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U.S. Route 13 Business (Wilmington, Delaware)

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Business
U.S. Route 13 marker

U.S. Route 13 Business
US 13 Bus. northbound highlighted in red, southbound highlighted in yellow
Route information
Business route of US 13
Maintained by DelDOT
Length8.19 mi[2] (13.18 km)
Existed1970[1]–present
Tourist
routes
Harriet Tubman Underground Railroad Byway
Washington–Rochambeau Revolutionary Route
Major junctions
South end I-495 / US 13 in Minquadale
  DE 48 in Wilmington

DE 9 in Wilmington
DE 52 in Wilmington
DE 202 in Wilmington

DE 3 near Bellefonte
North end US 13 in Claymont
Location
CountiesNew Castle
Highway system

U.S. Route 13 Business (US 13 Bus.) is an 8.19-mile (13.18 km) business route of US 13 that runs through the heart of the city of Wilmington in New Castle County, Delaware, where US 13 bypasses downtown Wilmington to the east, running near Interstate 495 (I-495) and the Delaware River. US 13 Bus. begins at I-495 and US 13 at the southern border of Wilmington and heads north toward the downtown area, where it splits into a one-way pair. Past downtown, the business route heads through the northeastern part of the city on North Market Street before continuing through suburban Brandywine Hundred on Philadelphia Pike. US 13 Bus. reaches its northern terminus at US 13 in Claymont. US 13 Bus. is a four-lane road for much of its length.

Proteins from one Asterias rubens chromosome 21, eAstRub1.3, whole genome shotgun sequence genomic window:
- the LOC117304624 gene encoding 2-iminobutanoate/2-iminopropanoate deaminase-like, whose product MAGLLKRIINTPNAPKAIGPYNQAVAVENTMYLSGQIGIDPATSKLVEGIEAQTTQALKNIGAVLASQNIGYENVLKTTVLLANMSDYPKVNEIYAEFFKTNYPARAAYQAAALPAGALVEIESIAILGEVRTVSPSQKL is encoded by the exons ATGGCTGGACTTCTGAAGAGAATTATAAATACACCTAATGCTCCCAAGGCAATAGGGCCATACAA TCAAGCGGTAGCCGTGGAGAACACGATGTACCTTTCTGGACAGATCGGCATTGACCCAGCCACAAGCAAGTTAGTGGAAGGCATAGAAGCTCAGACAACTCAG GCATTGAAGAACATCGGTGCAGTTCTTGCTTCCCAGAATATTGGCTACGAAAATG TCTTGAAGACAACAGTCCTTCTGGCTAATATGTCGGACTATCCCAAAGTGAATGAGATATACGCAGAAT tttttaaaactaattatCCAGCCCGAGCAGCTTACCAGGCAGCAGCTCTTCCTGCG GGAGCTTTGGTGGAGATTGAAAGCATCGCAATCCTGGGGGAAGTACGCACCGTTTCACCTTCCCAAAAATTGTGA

The Philadelphia Pike was built in the 1820s and improved to a state highway by 1920. US 13 was designated to run through downtown Wilmington and along Philadelphia Pike in 1926. During the 1930s, US 13 was shifted from Market Street to a one-way pair on Market and French streets before both directions were moved onto French Street through downtown Wilmington. In the 1950s, the route was shifted to Walnut and French streets in the downtown area. The Walnut Street extension south of downtown, which included a new bridge over the Christina River, opened in 1957. US 13 Bus. was designated in 1970 when US 13 was routed to bypass Wilmington along the former US 13 Alternate (US 13 Alt.) The business route was moved to its current one-way pairing on Walnut and King street in the 1970s.

Route description[edit]

US 13 Bus. northbound on South Walnut Street approaching downtown Wilmington

US 13 Bus. branches off of US 13 at the southern edge of the city of Wilmington, just north of I-495. From here, the business route heads north on four-lane divided South Walnut Street. Immediately after beginning, the route has a southbound ramp to southbound I-495 and intersects Rogers Road. US 13 Bus. heads through commercial areas, becoming undivided as it comes to a bridge over Norfolk Southern's Shellpot Secondary railroad line. The route splits into a one-way pair, with the northbound direction following South Walnut Street and the southbound direction following South Market Street, with three northbound lanes and four southbound lanes. The route heads west of 76ers Fieldhouse, which is home to the Delaware Blue Coats of the NBA G League. The road passes businesses, a few homes, and the Christina Landing condominium complex (which includes the River Tower at Christina Landing, the tallest building in Delaware) before the business route crosses the Christina River on the Walnut Street Bridge northbound and the South Market Street Bridge southbound, both of which are drawbridges.[3][4]